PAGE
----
What a great post, Celia. I enjoyed reading every word of it and it really got me to thinking about the true meaning of hero. Very provocative.

  4. We all have it in us to be a hero if we choose to be. It doesn't need to be contained to a handful, at least in my opinion it shouldn't be. However, I agree that we shouldn't overuse the term, either, because it denigrates those who actually are.

    A hero to one person can make a far bigger difference than it seems, so that isn't necessarily any less heroic. ;-)

  5. Carra--You've found the key to the definition of a hero: Heroes are in the eyes of the beholder.
    I think that's what I was trying to say, but didn't--so thank you for pinpointing the main idea of a hero.
    I always appreciate your comments.

  6. Keena--a smile definitely can make people look to you. I'm always drawn to those people who smile a lot. I'm thinking of two women here in town that always make me happier, and..both of them perform works for others. Surely they are heroes to some of those.
    Thank you for taking time to comment!

  7. Sarah--I especially look up to fire fighters and SWAT teams, and police officers. Those I especially pay attention to are the men and women in the military. I'm a big supporter of our men and women in uniform who protect out country.
    Yes, I agree, we see more people acting in everyday heroic acts...but I wonder if that's because of smart phones? Maybe these things took place all the time but few people saw them. Now, everything is instantly flashed around the internet. Personally, I love to see those--the more the better.
    Thank you for being so thoughtful. YOU always make me think.

  8. LK--We're all looking for heroes, probably. Yes, all of us could find ourselves in a situation that would call for heroic action, but more likely for most of us is to live a life that others respect.
    Unfortunately, some make heroes of people that have done nothing heroic.
    Thanks--your comments always hold a bit of wisdom to remember.

  9. Thought provoking and excellent post, Celia. I think caring heroes, those who slog through day after day, are the most impressive. The western Homeric epic hero is also wonderful. I think it's impressive of a writer to create a flawed hero who recognizes and changes - just a little, since people cannot change at their cores. Perhaps they discover a new or different aspect of themselves.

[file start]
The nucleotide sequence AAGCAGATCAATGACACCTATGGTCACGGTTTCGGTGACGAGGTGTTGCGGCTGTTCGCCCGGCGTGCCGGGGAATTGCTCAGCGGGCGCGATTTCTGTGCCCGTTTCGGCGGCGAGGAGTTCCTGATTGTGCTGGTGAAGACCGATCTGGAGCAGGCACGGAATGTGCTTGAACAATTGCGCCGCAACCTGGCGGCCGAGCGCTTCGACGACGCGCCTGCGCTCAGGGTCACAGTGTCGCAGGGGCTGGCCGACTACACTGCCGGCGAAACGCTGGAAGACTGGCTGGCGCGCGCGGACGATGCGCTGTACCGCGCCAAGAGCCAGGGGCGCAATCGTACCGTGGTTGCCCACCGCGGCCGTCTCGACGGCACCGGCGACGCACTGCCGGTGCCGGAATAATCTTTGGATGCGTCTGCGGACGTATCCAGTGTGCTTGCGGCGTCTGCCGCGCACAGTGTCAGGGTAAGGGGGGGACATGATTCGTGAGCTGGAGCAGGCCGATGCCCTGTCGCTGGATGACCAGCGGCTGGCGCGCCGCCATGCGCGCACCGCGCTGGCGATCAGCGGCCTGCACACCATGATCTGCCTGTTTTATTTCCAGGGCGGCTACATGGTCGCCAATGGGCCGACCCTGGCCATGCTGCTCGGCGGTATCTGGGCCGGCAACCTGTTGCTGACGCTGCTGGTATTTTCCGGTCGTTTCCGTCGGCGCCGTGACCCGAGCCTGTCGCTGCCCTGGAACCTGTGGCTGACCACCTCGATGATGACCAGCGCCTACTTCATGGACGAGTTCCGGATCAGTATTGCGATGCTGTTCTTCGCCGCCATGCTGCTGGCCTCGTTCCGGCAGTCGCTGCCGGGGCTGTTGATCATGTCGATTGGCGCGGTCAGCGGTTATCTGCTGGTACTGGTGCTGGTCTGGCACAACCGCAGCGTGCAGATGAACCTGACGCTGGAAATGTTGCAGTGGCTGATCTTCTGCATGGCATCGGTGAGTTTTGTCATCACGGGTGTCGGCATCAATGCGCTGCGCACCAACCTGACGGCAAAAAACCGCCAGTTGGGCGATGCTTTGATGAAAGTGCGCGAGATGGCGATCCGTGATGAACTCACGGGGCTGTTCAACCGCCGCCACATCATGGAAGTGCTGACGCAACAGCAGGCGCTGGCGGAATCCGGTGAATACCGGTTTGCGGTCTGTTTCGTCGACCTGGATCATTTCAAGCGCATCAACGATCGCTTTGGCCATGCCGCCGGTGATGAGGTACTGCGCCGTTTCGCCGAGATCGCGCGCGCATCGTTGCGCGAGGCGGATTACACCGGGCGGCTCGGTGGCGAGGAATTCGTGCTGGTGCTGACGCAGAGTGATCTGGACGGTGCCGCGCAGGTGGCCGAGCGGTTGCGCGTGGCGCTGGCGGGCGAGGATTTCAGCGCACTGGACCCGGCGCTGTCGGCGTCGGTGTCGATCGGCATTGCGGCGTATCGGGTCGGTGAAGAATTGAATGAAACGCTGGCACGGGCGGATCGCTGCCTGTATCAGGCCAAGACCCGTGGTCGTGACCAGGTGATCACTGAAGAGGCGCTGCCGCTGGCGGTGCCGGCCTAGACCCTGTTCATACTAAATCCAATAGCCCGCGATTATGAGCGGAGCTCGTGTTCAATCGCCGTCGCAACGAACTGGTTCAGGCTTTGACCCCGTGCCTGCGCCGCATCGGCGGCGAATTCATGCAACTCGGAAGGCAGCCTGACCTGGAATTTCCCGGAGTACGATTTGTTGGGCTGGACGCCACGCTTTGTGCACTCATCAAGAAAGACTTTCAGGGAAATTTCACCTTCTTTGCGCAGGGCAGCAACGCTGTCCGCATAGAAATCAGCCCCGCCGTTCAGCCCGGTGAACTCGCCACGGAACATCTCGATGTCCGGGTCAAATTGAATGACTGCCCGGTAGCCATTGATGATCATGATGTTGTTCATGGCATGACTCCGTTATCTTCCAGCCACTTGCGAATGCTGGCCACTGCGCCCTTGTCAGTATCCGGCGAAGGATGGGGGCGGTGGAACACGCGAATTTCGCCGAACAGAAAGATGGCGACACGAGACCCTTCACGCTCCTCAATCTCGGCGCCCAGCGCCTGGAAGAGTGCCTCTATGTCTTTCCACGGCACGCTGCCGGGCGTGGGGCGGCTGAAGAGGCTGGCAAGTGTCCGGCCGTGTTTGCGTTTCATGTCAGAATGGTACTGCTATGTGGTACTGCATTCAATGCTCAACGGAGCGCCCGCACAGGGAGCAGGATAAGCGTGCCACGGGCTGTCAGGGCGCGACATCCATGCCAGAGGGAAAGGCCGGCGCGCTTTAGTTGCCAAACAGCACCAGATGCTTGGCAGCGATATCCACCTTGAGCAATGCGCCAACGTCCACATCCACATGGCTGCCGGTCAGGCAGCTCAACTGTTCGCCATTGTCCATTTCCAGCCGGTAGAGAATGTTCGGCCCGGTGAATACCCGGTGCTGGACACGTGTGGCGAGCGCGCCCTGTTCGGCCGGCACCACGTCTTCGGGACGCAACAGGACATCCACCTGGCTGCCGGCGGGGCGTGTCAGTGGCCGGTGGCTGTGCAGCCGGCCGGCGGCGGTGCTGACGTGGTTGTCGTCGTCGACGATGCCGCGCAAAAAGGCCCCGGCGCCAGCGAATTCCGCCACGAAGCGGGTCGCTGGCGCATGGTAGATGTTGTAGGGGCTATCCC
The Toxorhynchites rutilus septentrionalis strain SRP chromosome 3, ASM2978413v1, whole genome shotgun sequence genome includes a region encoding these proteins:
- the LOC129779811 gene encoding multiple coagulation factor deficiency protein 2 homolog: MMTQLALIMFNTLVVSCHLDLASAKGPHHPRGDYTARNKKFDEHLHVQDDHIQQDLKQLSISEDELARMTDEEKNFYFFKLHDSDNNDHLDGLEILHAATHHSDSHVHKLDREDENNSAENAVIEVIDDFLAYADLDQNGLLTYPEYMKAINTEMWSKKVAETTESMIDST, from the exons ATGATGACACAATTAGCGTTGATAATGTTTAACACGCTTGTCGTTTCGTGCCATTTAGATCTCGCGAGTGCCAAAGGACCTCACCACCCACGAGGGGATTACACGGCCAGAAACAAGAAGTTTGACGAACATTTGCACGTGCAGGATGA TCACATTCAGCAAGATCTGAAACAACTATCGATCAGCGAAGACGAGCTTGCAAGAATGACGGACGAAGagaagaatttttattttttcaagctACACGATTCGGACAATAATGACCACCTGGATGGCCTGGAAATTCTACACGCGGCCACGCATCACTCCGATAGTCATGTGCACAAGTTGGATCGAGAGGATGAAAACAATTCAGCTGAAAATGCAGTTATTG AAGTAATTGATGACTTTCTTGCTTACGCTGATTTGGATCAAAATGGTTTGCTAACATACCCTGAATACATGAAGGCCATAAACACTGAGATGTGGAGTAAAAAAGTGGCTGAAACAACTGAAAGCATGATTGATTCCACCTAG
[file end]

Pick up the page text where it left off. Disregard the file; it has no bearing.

10. Lindsay--oh, I so agree with you! So many men and women strive much harder than most of us just to survive, and to keep their family fed and clothed. I do admire those.

    I watched a TV movie years ago about a middle-aged woman with several children during the Depression. People were suffering, and begging for handouts. She took her own destiny in her hands--and her children's, and found a way to work for a man and take care of him and her children. She had to coax the elderly gentleman to allow her to physically repair his house--only for food--if she could house her children in an abandoned house he owned. It was am amazing story of a female hero.
    Thanks for making mention of these kinds of people.

  11. Great post, Celia. I've often thought of how overused the word "hero" is--sometimes, even in our stories we write, the man isn't a true "hero" but someone who is in the right place at the right time to protect the woman he loves. But I believe there are all kinds of heroes. I don't believe sports figures are heroes. I'll probably take flak for this, but I just don't feel like someone who excels athletically can compete on the same "hero playing field" as someone who runs into a burning house to rescue someone, or someone who gives of his time, energy and family life to serve in the military, etc. (And I am a baseball fan, y'all!)LOL I love the story about the woman who worked for food and shelter. I just can't imagine how hard that must have been to have lived back then and been responsible for children, with no jobs available. Like you, I believe that my parents were heroes in their own way. They went to a very small school in rural southeastern OK, with a graduating class of 12 people. Yet, they moved away out into the world and "made it" through the very rough times of practically living out of a car--my mom told me the first couple of years that they were married they had to move something like 16 times (with a small baby) and would have to ship the playpen on ahead so it would be there by the time they drove to wherever they were going (oil field trash here, too.)Very thought provoking. But then, your posts always are!

  12. Even heroes have to have a flaw to make them credible. I agree with Keena, a person can change your life and become a hero in your eyes, yet perhaps may not be a hero in the eyes of others. I also agree with Cheryl that sports figures should not be called heroes. Soldiers, firefighters, police, and others who risk their lives to protect others qualify.